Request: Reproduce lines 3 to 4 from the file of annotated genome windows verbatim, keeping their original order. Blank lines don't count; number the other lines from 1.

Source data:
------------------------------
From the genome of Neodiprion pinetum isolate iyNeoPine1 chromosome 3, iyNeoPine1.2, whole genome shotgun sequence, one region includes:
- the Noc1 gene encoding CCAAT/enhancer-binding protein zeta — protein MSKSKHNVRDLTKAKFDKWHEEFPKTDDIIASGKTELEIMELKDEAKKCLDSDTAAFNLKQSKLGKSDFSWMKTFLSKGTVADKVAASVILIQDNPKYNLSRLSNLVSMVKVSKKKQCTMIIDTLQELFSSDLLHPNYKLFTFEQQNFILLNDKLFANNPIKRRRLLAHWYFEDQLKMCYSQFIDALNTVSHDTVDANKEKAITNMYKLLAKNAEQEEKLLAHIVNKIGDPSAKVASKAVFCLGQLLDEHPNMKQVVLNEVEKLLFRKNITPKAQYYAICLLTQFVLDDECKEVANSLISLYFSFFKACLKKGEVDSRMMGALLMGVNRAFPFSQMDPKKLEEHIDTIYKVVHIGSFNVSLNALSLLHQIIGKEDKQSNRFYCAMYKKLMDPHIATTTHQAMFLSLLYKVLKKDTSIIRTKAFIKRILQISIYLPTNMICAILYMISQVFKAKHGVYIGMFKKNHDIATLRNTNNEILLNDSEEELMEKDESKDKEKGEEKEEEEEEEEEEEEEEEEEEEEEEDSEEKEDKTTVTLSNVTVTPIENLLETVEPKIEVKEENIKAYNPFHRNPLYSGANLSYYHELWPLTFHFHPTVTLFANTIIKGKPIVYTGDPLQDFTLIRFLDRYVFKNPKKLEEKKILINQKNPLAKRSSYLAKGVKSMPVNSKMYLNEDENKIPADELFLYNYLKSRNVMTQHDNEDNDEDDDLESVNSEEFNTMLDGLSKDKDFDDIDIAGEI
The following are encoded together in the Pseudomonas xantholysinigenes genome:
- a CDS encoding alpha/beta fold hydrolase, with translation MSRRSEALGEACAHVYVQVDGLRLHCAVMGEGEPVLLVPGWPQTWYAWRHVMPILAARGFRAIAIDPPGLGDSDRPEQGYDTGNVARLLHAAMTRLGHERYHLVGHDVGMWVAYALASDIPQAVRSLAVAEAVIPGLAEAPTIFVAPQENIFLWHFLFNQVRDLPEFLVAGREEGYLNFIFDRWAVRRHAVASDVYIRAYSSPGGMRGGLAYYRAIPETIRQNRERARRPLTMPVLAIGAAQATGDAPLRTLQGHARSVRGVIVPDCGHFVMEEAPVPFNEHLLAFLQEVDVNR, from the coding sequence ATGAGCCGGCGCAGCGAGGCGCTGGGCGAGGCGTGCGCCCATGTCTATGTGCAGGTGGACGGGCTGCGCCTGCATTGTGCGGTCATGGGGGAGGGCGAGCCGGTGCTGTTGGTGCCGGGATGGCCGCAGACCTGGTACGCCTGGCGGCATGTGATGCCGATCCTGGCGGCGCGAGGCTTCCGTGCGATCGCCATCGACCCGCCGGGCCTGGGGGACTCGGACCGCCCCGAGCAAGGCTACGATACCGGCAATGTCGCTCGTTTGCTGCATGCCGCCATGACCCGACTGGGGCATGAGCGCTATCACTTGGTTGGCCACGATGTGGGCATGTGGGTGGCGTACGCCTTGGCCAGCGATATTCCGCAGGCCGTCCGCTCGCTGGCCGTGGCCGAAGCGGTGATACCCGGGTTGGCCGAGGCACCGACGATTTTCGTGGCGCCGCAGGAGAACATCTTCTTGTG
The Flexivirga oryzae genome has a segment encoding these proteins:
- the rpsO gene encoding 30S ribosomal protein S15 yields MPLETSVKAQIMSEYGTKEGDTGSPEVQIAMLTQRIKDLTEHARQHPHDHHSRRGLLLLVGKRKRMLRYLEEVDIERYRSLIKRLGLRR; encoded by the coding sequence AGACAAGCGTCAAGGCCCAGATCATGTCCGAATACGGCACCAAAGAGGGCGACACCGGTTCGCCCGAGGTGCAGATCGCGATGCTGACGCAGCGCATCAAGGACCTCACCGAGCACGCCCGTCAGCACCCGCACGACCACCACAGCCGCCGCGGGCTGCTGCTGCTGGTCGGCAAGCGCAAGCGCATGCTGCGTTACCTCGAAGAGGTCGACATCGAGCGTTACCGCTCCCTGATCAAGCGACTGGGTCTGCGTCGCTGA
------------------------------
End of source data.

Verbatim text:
The following are encoded together in the Pseudomonas xantholysinigenes genome:
- a CDS encoding alpha/beta fold hydrolase, with translation MSRRSEALGEACAHVYVQVDGLRLHCAVMGEGEPVLLVPGWPQTWYAWRHVMPILAARGFRAIAIDPPGLGDSDRPEQGYDTGNVARLLHAAMTRLGHERYHLVGHDVGMWVAYALASDIPQAVRSLAVAEAVIPGLAEAPTIFVAPQENIFLWHFLFNQVRDLPEFLVAGREEGYLNFIFDRWAVRRHAVASDVYIRAYSSPGGMRGGLAYYRAIPETIRQNRERARRPLTMPVLAIGAAQATGDAPLRTLQGHARSVRGVIVPDCGHFVMEEAPVPFNEHLLAFLQEVDVNR, from the coding sequence ATGAGCCGGCGCAGCGAGGCGCTGGGCGAGGCGTGCGCCCATGTCTATGTGCAGGTGGACGGGCTGCGCCTGCATTGTGCGGTCATGGGGGAGGGCGAGCCGGTGCTGTTGGTGCCGGGATGGCCGCAGACCTGGTACGCCTGGCGGCATGTGATGCCGATCCTGGCGGCGCGAGGCTTCCGTGCGATCGCCATCGACCCGCCGGGCCTGGGGGACTCGGACCGCCCCGAGCAAGGCTACGATACCGGCAATGTCGCTCGTTTGCTGCATGCCGCCATGACCCGACTGGGGCATGAGCGCTATCACTTGGTTGGCCACGATGTGGGCATGTGGGTGGCGTACGCCTTGGCCAGCGATATTCCGCAGGCCGTCCGCTCGCTGGCCGTGGCCGAAGCGGTGATACCCGGGTTGGCCGAGGCACCGACGATTTTCGTGGCGCCGCAGGAGAACATCTTCTTGTG